Friendly = Slutty?
Coming into sexuality is so confusing. At least it was for me.
Beyond the no-win of being ridiculed for not doing “it,” verses becoming the main topic of conversation if you do, there were other perplexities.
Most of my classmates had had something resembling sex by eighth grade. I was more naive, which some found hard to believe: Since I had more guy friends than girl friends how could I have been anything but a slut?
Girls and guys both seemed to think so.
Then along came another no-win as my friendliness was taken for flirtation. When I turned guys down I was called a tease.
On my fifteenth birthday a guy friend bought me a build-a-bear and asked me out. When I explained that I only saw him as a friend he got extremely angry. He told me that by being nice to him, laughing at his jokes and spending time together, I was leading him on and that was not fair. I was dumbfounded. How could being a good person now be turned against me? The only response I was capable of was, “Well, do you want me to be a bitch to you?”
My mother had taught me to be nice. But I think he may have preferred me being a bitch because that way it would have at least been clear where he stood.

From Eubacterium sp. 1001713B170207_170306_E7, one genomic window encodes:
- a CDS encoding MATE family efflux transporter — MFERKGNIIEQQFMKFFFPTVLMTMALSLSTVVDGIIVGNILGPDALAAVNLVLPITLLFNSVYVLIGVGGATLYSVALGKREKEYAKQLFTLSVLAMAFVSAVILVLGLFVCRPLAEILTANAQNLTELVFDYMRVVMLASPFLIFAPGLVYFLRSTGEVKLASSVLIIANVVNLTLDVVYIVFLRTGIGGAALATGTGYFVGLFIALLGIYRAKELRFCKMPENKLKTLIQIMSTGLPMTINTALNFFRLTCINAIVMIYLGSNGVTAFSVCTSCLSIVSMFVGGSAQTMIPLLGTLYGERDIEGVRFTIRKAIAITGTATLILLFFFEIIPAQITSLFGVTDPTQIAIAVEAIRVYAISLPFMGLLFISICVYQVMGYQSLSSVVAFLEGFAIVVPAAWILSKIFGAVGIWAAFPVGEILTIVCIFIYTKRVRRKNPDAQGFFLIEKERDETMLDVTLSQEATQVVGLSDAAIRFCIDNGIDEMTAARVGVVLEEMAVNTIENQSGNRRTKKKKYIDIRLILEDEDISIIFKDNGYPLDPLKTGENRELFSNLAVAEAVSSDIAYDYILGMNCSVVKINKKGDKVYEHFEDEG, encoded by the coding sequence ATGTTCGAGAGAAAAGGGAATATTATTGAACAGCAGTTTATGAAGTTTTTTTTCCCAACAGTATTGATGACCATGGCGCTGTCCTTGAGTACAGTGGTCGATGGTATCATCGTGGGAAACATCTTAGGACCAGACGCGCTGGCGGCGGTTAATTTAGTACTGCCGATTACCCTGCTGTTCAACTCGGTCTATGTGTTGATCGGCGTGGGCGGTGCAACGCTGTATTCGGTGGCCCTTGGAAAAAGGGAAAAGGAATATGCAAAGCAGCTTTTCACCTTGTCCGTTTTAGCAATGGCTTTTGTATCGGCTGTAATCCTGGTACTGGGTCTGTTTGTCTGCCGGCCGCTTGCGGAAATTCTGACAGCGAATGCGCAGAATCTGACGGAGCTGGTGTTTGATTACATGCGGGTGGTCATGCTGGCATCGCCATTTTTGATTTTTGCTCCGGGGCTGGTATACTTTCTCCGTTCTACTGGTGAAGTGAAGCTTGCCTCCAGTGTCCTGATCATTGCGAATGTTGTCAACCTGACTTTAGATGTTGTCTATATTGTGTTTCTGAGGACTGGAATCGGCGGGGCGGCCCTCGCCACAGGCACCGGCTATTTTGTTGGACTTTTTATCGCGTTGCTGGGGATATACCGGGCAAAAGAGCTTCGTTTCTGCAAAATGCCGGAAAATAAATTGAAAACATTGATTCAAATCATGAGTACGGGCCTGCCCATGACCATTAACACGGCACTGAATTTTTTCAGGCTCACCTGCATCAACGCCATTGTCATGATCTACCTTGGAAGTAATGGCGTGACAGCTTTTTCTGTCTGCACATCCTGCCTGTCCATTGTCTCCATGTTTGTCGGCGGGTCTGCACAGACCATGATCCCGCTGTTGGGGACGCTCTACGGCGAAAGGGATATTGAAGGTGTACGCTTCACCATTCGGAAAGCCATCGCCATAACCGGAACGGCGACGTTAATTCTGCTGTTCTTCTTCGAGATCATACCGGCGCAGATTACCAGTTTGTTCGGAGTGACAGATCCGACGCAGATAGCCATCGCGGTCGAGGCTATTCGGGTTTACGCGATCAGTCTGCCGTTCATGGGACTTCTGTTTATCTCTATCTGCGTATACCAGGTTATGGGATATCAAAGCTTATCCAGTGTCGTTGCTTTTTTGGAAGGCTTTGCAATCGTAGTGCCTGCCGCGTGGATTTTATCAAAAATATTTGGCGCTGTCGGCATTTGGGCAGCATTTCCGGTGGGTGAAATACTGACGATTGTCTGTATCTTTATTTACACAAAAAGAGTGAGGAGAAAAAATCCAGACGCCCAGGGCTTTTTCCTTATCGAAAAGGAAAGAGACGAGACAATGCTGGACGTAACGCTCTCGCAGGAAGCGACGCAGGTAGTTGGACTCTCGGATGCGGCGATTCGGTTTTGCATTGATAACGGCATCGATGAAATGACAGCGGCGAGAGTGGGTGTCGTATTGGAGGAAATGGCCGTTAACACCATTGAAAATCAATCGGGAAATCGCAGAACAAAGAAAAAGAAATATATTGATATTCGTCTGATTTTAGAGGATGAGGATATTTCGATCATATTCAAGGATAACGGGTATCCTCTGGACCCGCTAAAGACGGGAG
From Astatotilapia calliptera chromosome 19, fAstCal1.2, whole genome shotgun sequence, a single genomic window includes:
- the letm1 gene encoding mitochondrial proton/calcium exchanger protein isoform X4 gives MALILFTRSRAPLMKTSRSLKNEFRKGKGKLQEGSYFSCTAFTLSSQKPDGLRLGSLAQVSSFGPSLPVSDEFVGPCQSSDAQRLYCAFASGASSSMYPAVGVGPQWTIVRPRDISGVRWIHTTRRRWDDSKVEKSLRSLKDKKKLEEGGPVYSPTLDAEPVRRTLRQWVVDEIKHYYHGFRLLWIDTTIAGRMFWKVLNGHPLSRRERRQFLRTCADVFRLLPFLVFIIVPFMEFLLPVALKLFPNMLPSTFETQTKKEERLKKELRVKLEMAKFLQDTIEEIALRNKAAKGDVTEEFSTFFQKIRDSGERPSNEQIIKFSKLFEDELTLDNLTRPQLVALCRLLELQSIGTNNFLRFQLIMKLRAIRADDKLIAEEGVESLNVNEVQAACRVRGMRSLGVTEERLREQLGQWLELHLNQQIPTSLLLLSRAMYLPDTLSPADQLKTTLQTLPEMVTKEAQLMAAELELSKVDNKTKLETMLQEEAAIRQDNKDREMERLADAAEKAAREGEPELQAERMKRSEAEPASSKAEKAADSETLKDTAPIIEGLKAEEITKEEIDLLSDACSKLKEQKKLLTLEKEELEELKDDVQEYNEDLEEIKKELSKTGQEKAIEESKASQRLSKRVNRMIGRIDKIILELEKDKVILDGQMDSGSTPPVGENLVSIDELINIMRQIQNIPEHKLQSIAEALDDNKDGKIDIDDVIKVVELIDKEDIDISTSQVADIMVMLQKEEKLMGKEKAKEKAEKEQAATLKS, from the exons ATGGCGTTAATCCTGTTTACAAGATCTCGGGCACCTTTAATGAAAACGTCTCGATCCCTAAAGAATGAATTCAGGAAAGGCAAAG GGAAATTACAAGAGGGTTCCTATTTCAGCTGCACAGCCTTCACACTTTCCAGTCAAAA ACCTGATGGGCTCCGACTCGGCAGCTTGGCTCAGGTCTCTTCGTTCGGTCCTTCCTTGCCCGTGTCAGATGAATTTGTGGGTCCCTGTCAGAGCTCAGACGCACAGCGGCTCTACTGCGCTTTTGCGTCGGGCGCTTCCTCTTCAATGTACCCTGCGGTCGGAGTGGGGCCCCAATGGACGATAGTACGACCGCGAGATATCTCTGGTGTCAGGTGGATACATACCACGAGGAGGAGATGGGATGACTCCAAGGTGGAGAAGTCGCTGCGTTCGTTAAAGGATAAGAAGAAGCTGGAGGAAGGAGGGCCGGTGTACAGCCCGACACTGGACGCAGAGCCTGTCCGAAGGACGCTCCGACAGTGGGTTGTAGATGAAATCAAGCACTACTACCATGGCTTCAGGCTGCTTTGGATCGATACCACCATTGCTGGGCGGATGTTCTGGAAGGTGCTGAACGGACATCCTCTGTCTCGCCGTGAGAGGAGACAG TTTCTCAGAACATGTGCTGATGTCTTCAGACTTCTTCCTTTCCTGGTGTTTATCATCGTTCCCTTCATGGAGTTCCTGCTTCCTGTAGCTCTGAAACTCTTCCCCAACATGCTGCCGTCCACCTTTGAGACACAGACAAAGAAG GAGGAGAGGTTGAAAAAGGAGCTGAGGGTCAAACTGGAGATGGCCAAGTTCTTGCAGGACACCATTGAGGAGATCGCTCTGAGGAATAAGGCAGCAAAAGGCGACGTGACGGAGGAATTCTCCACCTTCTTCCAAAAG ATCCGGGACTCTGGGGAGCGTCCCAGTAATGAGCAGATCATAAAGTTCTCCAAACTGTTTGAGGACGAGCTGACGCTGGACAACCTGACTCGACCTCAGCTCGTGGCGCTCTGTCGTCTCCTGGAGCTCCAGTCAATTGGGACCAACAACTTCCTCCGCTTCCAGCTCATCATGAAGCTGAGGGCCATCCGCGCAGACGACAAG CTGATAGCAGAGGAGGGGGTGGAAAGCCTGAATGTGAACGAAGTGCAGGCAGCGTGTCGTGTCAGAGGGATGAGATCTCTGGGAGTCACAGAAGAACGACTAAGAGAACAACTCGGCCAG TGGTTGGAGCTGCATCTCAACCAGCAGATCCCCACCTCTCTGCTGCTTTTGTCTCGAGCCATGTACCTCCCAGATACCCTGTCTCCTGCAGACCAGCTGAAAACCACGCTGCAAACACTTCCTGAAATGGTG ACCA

It was a form of oppression that I was not familiar with.
After the same thing happened a few more times I began focusing on all of the ways I could be leading guys on. I decided to be more upfront about being “just friends.” But I found it awkward to say that because it felt like I was always assuming guys were into me. I also prefer being friends before dating, so I’d be eliminating future chances with that declaration.
Instead, I moved on to dissecting my clothing to ensure I was not sending the wrong message. But being self-conscious about my body, I stuck to pants, tanks and sweatshirts. No seduction there. Other than my over-developed chest, there was nothing sexy about me.
I had thought the problem was me and that I was bringing this all on myself.
Eventually I saw that I was not looking at the big picture. I was not seeing how culture comes into play. I had not seen that men, themselves, have their own set of norms, expectations and pressures.
I now believe that I should not have to be unfriendly, fearing men will think I’m leading them on. And I will not think twice about wearing a shirt that I like from worry that it might send the wrong message.
I no longer believe that the problem is with me, but with a society that too often blames women no matter what they do.
If you can’t please everyone, you must please yourself.
Erica is a student of mine who gave me permission to post this from a paper she wrote.